Medical students applying for residency, take heed.??

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Natalie Newman MD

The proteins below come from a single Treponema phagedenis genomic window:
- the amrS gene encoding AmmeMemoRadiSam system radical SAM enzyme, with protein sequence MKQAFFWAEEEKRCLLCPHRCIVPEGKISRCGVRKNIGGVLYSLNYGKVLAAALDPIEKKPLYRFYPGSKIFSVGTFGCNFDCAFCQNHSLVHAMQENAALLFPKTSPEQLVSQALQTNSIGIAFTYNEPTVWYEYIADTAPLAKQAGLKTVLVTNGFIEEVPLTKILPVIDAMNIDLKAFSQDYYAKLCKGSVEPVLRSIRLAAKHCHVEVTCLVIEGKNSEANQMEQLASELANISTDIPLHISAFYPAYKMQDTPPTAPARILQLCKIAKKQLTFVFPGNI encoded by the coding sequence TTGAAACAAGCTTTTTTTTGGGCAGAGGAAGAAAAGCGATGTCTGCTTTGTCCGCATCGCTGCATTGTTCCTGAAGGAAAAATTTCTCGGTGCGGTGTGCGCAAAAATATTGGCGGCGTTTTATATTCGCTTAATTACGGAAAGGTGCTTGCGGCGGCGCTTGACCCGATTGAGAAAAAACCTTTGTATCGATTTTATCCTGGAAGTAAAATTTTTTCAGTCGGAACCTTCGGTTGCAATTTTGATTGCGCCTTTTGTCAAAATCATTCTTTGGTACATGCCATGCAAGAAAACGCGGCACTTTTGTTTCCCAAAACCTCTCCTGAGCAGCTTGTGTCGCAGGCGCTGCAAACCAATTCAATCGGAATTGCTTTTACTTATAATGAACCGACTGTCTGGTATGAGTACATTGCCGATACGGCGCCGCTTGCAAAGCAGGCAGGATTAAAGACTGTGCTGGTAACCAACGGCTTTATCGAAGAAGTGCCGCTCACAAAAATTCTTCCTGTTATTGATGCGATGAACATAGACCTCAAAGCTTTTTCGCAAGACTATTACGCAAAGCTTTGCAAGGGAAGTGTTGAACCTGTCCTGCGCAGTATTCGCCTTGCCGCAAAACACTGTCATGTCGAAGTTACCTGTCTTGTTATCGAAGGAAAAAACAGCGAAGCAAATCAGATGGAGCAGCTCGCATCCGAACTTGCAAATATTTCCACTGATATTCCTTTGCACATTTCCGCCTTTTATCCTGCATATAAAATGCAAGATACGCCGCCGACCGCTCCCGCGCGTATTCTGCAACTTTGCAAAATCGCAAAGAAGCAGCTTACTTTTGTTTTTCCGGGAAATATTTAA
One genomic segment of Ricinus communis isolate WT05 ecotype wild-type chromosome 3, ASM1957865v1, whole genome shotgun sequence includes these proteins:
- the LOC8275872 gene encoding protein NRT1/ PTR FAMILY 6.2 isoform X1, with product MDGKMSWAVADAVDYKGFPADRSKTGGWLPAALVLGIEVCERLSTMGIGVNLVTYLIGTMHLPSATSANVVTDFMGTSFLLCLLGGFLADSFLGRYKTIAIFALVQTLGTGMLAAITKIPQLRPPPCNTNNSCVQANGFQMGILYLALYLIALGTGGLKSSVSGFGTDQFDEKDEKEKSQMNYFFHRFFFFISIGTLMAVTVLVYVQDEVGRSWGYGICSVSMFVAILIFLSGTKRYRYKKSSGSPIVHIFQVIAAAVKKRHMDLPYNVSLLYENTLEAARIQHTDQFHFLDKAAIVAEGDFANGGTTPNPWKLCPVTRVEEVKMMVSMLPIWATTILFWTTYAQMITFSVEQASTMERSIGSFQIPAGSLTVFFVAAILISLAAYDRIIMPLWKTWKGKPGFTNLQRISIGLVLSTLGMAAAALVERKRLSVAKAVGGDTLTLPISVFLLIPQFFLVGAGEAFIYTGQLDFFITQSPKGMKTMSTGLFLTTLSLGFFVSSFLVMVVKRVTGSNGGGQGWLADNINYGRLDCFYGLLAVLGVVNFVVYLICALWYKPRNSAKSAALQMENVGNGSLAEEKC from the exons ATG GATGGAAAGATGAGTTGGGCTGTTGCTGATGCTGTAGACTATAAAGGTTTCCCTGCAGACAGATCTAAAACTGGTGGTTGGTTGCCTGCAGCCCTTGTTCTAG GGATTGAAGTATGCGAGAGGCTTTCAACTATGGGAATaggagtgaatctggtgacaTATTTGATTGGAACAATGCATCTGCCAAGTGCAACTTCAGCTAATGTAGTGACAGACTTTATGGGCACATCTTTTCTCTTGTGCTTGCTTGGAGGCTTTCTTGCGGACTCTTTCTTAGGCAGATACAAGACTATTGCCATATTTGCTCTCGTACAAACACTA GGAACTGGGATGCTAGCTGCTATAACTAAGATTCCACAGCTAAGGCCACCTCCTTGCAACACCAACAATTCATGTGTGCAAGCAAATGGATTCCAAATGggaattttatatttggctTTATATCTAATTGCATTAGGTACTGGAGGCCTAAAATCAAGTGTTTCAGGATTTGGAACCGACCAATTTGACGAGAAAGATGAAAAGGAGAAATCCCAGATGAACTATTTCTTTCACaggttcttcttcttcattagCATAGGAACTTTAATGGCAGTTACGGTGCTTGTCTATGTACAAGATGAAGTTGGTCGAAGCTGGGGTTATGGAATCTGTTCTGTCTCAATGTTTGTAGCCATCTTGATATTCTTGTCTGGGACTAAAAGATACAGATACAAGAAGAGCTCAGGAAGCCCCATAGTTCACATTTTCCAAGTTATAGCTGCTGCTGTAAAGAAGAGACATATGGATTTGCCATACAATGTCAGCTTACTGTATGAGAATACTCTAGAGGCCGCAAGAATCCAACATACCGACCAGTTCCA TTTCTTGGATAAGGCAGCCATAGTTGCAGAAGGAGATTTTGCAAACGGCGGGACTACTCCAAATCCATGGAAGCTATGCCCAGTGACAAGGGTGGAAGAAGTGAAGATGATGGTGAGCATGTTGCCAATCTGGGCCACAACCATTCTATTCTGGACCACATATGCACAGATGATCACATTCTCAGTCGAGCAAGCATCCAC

Dr. Natalie Newman is a residency-trained, board-certified emergency physician who has been practicing for over 20 years. She graduated from California State University in Sacramento, California with a degree in Biological Sciences. She then attended medical school at Case Western Reserve University in Cleveland, Ohio on an Army scholarship. As a graduating senior, Dr. Newman was presented with the Marjorie M. and Henry F. Saunders award for her compassionate care of patients within the family structure. After her graduation, she was accepted into the Emergency Medicine Residency at North Shore University Hospital in Manhasset, New York. Upon her graduation, Dr. Newman entered active duty service with the U.S. Army. Her first assignment was at Womack Army Medical Center in Fort Bragg, North Carolina. During her stint in the Army, Dr. Newman was deployed to Bosnia-Herzegovina(formerly Yugoslavia) where she was Chief of the Emergency Department at Eagle Base in Tuzla, Bosnia. She had the honor of serving under the command of Colonel Rhonda Cornum(now a retired brigadier general), a urologist, pilot and former prisoner-of-war during the Persian Gulf War. While in Bosnia, and as the only American female physician in the Balkans at that time, Dr. Newman was assigned as the official physician for Queen Noor of Jordan during a humanitarian visit to a local hospital in Bosnia. After her return home to the U.S., she was promoted to Major and completed the rest of her Army service at Fort Bragg. Dr. Newman subsequently returned to her home state of California. She has worked in rural facilities, community hospitals and trauma centers. She has also served as a ship physician for a major cruise line and also provided physician services at the Coachella/Stagecoach Festival in Indio, California for three years. Dr. Newman participates in public speaking engagements discussing the value of education, of which she is passionate. She continues to practice clinically as a traveling physician.